• If so, determining the style of cane, including handle and base
  • Determining the best height for the client
  • Training

What is our role as a clinician? We need to determine if a cane is appropriate versus another category of augmented mobility, such as crutches, walkers, or gait trainers. If we determine that a cane is appropriate for a client, we need to determine cane style. Do they need a standard cane, a quad cane for more support, or even a walking stick or a pair of walking sticks? Once we have determined the cane style, we also have to determine the best handle and base or tip. The majority of clients are going to use a standard cane. Often, clients like these better due to aesthetics. However, for some clients, the aforementioned options/accessories can improve their safety and efficiency.

We also have to determine the best height for the client. Again, this is not simply a formula of how tall the client is. We might have to try several heights to determine how the height affects someone's posture. We do not want someone to end up bent over further than they need to be. Conversely, if the cane is too high, it may be difficult for someone to stabilize against. We may have to try several heights and observe how that person walks with that particular height configuration. We want to observe their posture, the efficiency of their gait, and how much they stabilize against the cane.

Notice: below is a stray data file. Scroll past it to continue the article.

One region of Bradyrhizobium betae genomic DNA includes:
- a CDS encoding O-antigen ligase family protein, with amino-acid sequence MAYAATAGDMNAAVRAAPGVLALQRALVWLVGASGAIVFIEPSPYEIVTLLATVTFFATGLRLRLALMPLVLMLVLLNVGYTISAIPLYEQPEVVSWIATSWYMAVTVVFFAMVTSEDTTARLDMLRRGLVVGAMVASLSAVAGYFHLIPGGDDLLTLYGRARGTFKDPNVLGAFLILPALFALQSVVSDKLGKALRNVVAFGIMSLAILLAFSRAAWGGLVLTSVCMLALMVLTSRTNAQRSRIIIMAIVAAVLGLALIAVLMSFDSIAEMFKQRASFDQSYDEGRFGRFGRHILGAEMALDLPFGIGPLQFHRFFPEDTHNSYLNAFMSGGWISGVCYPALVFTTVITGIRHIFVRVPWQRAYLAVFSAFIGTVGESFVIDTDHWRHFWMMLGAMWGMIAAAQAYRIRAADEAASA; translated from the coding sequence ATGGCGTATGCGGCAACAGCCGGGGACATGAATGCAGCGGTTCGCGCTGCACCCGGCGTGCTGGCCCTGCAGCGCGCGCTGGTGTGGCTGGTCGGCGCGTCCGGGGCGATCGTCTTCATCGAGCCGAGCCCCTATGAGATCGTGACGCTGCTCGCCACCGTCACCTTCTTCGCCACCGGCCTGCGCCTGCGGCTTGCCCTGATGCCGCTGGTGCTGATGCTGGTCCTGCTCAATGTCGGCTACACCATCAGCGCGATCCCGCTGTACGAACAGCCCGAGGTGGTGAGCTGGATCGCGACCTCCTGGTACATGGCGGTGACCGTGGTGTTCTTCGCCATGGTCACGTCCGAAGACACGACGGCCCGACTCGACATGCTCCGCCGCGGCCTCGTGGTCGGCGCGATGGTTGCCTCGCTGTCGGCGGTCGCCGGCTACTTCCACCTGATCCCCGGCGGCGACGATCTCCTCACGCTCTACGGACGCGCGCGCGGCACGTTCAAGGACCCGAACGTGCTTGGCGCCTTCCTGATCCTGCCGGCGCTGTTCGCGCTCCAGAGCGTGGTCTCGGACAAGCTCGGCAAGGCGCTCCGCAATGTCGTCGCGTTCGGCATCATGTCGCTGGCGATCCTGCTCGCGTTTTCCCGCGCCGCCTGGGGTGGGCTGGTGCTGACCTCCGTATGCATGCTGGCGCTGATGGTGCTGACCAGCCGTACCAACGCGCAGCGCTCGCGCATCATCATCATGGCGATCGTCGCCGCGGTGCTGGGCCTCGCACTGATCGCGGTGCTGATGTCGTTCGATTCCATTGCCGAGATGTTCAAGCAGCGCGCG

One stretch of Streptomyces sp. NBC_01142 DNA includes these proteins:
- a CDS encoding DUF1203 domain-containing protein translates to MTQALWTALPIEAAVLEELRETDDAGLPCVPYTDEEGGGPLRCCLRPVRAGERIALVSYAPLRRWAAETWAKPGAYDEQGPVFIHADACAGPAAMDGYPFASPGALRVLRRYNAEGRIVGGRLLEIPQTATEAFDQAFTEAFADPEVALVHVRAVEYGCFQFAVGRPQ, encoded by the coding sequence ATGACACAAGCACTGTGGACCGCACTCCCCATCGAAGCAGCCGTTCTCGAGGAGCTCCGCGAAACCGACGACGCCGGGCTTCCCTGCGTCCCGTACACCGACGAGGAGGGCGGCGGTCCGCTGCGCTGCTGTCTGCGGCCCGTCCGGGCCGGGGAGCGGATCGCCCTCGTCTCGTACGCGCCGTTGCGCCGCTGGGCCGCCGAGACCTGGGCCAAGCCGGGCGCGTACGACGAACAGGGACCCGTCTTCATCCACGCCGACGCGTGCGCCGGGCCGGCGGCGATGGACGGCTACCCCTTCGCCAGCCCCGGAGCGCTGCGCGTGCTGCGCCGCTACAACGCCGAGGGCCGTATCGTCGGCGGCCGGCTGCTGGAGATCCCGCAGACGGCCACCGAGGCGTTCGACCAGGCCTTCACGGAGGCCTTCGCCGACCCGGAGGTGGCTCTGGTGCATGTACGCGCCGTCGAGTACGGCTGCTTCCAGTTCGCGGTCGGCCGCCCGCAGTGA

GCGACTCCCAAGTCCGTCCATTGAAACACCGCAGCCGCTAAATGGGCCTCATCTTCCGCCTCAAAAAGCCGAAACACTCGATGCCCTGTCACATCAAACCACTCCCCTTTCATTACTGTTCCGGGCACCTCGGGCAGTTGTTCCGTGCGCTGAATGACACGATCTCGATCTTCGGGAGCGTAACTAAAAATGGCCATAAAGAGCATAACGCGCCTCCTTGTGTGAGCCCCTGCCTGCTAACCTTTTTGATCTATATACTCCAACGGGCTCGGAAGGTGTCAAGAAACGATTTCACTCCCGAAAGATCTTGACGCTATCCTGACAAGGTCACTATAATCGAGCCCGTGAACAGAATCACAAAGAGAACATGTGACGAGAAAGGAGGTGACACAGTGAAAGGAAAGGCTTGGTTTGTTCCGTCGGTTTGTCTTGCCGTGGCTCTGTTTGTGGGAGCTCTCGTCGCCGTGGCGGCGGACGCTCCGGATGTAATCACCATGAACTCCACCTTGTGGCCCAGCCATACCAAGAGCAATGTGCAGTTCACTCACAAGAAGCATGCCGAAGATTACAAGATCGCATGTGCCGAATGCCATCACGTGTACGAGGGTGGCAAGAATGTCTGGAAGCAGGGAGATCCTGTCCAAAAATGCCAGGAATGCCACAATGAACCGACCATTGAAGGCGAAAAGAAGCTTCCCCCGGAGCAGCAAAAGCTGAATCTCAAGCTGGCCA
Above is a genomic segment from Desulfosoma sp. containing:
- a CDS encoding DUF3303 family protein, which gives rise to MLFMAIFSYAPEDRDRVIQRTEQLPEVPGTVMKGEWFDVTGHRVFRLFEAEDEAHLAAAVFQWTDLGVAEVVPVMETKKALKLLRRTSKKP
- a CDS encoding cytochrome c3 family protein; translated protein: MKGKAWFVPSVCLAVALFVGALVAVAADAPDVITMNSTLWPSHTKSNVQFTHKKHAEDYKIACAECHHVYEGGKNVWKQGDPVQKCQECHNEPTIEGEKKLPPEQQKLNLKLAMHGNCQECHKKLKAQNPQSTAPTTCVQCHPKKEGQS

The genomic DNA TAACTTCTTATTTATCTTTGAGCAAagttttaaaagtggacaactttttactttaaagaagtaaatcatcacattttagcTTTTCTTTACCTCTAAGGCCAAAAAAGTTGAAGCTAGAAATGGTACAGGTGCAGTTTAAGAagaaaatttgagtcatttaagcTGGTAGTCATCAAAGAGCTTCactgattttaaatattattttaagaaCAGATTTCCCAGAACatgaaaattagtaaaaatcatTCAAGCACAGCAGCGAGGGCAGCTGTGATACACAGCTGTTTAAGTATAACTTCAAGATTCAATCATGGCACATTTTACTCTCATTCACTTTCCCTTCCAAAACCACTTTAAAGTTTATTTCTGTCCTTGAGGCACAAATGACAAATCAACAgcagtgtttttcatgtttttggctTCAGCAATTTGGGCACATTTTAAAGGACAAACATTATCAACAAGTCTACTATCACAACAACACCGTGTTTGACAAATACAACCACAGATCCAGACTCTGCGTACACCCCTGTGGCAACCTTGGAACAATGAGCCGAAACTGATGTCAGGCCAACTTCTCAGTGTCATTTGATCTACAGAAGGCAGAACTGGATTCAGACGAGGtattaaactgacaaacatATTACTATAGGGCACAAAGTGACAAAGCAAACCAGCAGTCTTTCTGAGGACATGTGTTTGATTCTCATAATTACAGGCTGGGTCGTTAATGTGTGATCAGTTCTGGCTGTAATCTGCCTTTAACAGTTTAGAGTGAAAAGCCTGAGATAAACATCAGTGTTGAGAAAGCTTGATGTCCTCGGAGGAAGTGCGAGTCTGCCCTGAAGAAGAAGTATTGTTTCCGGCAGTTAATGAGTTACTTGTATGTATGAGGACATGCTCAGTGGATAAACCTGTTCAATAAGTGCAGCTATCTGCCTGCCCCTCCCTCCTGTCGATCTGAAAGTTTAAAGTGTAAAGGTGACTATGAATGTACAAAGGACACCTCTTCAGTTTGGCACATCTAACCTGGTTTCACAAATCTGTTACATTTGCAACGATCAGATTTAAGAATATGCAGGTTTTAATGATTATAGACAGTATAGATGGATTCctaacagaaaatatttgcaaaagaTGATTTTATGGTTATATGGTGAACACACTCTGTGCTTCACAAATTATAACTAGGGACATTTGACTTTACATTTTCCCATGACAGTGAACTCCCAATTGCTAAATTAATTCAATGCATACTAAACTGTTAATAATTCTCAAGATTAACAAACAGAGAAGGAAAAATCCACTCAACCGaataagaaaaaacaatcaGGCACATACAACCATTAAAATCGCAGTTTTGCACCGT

Even though a cane may seem like a simple thing, training is important. We have to determine if the cane is used to mimic the leg's stride closest to the cane or of the opposing leg? This is going to depend on the individual's needs, and that is something that requires some further assessment as well as training on our part. Training should include getting up and down from surfaces and up and down stairs. These are all things to keep in mind.


  • Definition
  • Types
  • Clinical indicators
  • Contra-indicators
  • Population
  • Clinician role

Many of us have used crutches. Perhaps, you had to use crutches (one or two of them) for a short period of time after you sprained your ankle or broke a leg. Some of our clients need crutches for a longer period of time. 


  • Crutches are often used in pairs to transfer weight from the legs to the upper body

Crutches are often used in pairs. It can be challenging to transfer weight off of the legs. There are many different styles. It is exciting to see some product innovation on standard crutches as they have not changed in a really long time. Standard crutches are difficult to use because they tend to create a lot of weight in the axilla depending on the height and how they are adjusted. There is also a tremendous amount of force that goes through the wrists and shoulders during the management of these.